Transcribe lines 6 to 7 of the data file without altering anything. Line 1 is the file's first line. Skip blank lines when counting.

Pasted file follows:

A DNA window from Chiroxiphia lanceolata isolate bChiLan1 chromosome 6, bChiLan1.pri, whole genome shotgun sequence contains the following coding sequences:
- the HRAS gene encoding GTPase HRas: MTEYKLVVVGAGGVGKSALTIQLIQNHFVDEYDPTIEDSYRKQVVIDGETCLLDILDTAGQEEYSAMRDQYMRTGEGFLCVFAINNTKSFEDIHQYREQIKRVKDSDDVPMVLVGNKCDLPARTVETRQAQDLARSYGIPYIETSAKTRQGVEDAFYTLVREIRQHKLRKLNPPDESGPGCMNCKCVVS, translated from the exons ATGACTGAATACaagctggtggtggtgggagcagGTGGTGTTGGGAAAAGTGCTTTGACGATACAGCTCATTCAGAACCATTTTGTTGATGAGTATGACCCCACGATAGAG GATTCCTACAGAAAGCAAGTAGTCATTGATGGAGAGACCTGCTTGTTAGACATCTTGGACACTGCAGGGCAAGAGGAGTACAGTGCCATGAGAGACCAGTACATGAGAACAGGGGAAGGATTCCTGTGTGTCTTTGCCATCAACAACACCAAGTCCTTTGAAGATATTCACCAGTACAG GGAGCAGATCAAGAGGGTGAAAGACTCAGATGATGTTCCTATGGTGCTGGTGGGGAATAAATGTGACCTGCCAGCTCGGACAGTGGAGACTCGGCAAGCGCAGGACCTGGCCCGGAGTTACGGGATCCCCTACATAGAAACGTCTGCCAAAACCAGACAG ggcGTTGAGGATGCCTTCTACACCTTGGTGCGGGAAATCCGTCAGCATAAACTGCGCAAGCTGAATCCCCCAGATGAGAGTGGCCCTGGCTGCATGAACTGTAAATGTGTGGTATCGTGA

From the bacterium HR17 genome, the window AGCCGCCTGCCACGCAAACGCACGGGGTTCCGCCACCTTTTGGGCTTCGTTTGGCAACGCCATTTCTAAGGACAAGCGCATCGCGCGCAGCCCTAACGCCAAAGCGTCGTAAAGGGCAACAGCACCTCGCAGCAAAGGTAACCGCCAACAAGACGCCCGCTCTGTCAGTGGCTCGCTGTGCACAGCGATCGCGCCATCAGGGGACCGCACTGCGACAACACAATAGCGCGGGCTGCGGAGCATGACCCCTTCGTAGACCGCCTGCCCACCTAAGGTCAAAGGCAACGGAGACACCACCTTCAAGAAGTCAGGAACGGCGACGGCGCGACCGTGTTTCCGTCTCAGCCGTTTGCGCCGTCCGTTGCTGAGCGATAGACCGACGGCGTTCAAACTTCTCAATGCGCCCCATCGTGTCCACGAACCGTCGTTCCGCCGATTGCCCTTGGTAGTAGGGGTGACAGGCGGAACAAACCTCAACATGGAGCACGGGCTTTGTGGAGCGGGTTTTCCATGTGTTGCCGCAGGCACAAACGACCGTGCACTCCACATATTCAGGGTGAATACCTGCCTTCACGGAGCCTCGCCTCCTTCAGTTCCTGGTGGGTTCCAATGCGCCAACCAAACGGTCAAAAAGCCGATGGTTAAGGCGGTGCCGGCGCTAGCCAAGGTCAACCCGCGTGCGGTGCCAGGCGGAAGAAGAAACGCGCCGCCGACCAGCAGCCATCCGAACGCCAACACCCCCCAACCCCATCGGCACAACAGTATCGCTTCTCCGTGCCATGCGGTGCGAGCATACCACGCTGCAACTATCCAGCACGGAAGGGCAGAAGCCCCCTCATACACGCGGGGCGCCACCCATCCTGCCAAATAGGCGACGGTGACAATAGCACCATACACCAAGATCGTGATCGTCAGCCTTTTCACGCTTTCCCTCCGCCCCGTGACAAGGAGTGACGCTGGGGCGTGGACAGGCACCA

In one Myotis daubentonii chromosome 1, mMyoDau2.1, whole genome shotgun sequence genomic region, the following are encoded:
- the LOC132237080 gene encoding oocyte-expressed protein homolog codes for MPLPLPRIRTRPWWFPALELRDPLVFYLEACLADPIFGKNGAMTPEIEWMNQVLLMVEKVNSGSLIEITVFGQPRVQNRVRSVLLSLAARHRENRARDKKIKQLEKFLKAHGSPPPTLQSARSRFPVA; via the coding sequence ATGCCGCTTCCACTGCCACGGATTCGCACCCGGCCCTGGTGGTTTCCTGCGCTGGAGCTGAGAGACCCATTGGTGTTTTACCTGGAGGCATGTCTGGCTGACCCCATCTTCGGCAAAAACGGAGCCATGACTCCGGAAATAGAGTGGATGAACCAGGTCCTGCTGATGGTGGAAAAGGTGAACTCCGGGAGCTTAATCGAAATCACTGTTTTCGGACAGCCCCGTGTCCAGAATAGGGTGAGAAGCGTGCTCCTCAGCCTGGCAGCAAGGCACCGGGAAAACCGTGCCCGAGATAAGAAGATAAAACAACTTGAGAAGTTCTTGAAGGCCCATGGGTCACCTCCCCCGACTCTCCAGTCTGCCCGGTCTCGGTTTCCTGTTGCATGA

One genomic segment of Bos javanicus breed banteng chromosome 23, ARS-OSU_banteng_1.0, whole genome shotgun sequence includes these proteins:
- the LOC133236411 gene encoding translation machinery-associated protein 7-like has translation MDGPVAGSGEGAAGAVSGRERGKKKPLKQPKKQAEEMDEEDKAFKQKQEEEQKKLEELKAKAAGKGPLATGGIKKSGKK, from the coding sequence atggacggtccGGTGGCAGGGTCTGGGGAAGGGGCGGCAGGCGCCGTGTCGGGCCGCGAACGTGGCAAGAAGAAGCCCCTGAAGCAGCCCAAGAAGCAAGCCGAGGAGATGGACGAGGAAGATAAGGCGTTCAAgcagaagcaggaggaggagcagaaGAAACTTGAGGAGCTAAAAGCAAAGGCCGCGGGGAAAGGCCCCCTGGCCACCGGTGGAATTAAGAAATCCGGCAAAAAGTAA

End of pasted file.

One genomic segment of Bos javanicus breed banteng chromosome 23, ARS-OSU_banteng_1.0, whole genome shotgun sequence includes these proteins:
- the LOC133236411 gene encoding translation machinery-associated protein 7-like has translation MDGPVAGSGEGAAGAVSGRERGKKKPLKQPKKQAEEMDEEDKAFKQKQEEEQKKLEELKAKAAGKGPLATGGIKKSGKK, from the coding sequence atggacggtccGGTGGCAGGGTCTGGGGAAGGGGCGGCAGGCGCCGTGTCGGGCCGCGAACGTGGCAAGAAGAAGCCCCTGAAGCAGCCCAAGAAGCAAGCCGAGGAGATGGACGAGGAAGATAAGGCGTTCAAgcagaagcaggaggaggagcagaaGAAACTTGAGGAGCTAAAAGCAAAGGCCGCGGGGAAAGGCCCCCTGGCCACCGGTGGAATTAAGAAATCCGGCAAAAAGTAA